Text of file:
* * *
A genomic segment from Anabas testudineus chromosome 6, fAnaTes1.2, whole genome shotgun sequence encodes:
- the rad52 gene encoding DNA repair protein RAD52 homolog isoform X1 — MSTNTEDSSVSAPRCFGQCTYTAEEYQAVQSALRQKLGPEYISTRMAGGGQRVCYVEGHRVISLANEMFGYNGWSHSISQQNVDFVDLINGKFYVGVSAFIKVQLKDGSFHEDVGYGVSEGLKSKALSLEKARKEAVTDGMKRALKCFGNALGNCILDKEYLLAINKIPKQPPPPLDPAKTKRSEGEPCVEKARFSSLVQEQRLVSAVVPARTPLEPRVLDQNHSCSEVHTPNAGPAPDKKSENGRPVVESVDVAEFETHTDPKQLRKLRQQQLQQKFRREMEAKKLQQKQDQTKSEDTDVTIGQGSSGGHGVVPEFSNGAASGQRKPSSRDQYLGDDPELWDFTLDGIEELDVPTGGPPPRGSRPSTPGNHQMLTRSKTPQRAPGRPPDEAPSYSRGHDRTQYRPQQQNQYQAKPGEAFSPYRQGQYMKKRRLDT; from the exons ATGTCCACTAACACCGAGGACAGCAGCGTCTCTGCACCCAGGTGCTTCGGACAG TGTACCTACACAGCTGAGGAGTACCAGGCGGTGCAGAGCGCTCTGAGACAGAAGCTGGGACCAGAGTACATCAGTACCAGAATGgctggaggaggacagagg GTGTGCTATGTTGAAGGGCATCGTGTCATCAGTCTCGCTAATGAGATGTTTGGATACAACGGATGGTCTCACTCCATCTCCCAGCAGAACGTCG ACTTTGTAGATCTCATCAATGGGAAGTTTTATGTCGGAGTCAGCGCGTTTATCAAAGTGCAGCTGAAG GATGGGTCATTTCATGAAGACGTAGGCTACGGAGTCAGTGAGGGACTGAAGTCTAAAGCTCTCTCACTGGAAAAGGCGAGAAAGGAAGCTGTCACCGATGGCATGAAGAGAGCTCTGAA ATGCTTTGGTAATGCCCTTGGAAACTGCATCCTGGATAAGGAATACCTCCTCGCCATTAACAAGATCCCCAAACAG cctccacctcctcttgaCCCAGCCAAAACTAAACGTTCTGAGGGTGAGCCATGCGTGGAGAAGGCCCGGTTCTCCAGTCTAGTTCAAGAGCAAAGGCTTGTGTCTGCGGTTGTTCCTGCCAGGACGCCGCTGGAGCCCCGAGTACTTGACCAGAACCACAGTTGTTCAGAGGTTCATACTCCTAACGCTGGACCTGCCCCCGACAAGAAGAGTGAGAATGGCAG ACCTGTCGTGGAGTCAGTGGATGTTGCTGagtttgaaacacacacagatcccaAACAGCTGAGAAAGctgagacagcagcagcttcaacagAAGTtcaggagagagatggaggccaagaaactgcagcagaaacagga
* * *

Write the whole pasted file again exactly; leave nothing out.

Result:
A genomic segment from Anabas testudineus chromosome 6, fAnaTes1.2, whole genome shotgun sequence encodes:
- the rad52 gene encoding DNA repair protein RAD52 homolog isoform X1 — MSTNTEDSSVSAPRCFGQCTYTAEEYQAVQSALRQKLGPEYISTRMAGGGQRVCYVEGHRVISLANEMFGYNGWSHSISQQNVDFVDLINGKFYVGVSAFIKVQLKDGSFHEDVGYGVSEGLKSKALSLEKARKEAVTDGMKRALKCFGNALGNCILDKEYLLAINKIPKQPPPPLDPAKTKRSEGEPCVEKARFSSLVQEQRLVSAVVPARTPLEPRVLDQNHSCSEVHTPNAGPAPDKKSENGRPVVESVDVAEFETHTDPKQLRKLRQQQLQQKFRREMEAKKLQQKQDQTKSEDTDVTIGQGSSGGHGVVPEFSNGAASGQRKPSSRDQYLGDDPELWDFTLDGIEELDVPTGGPPPRGSRPSTPGNHQMLTRSKTPQRAPGRPPDEAPSYSRGHDRTQYRPQQQNQYQAKPGEAFSPYRQGQYMKKRRLDT; from the exons ATGTCCACTAACACCGAGGACAGCAGCGTCTCTGCACCCAGGTGCTTCGGACAG TGTACCTACACAGCTGAGGAGTACCAGGCGGTGCAGAGCGCTCTGAGACAGAAGCTGGGACCAGAGTACATCAGTACCAGAATGgctggaggaggacagagg GTGTGCTATGTTGAAGGGCATCGTGTCATCAGTCTCGCTAATGAGATGTTTGGATACAACGGATGGTCTCACTCCATCTCCCAGCAGAACGTCG ACTTTGTAGATCTCATCAATGGGAAGTTTTATGTCGGAGTCAGCGCGTTTATCAAAGTGCAGCTGAAG GATGGGTCATTTCATGAAGACGTAGGCTACGGAGTCAGTGAGGGACTGAAGTCTAAAGCTCTCTCACTGGAAAAGGCGAGAAAGGAAGCTGTCACCGATGGCATGAAGAGAGCTCTGAA ATGCTTTGGTAATGCCCTTGGAAACTGCATCCTGGATAAGGAATACCTCCTCGCCATTAACAAGATCCCCAAACAG cctccacctcctcttgaCCCAGCCAAAACTAAACGTTCTGAGGGTGAGCCATGCGTGGAGAAGGCCCGGTTCTCCAGTCTAGTTCAAGAGCAAAGGCTTGTGTCTGCGGTTGTTCCTGCCAGGACGCCGCTGGAGCCCCGAGTACTTGACCAGAACCACAGTTGTTCAGAGGTTCATACTCCTAACGCTGGACCTGCCCCCGACAAGAAGAGTGAGAATGGCAG ACCTGTCGTGGAGTCAGTGGATGTTGCTGagtttgaaacacacacagatcccaAACAGCTGAGAAAGctgagacagcagcagcttcaacagAAGTtcaggagagagatggaggccaagaaactgcagcagaaacagga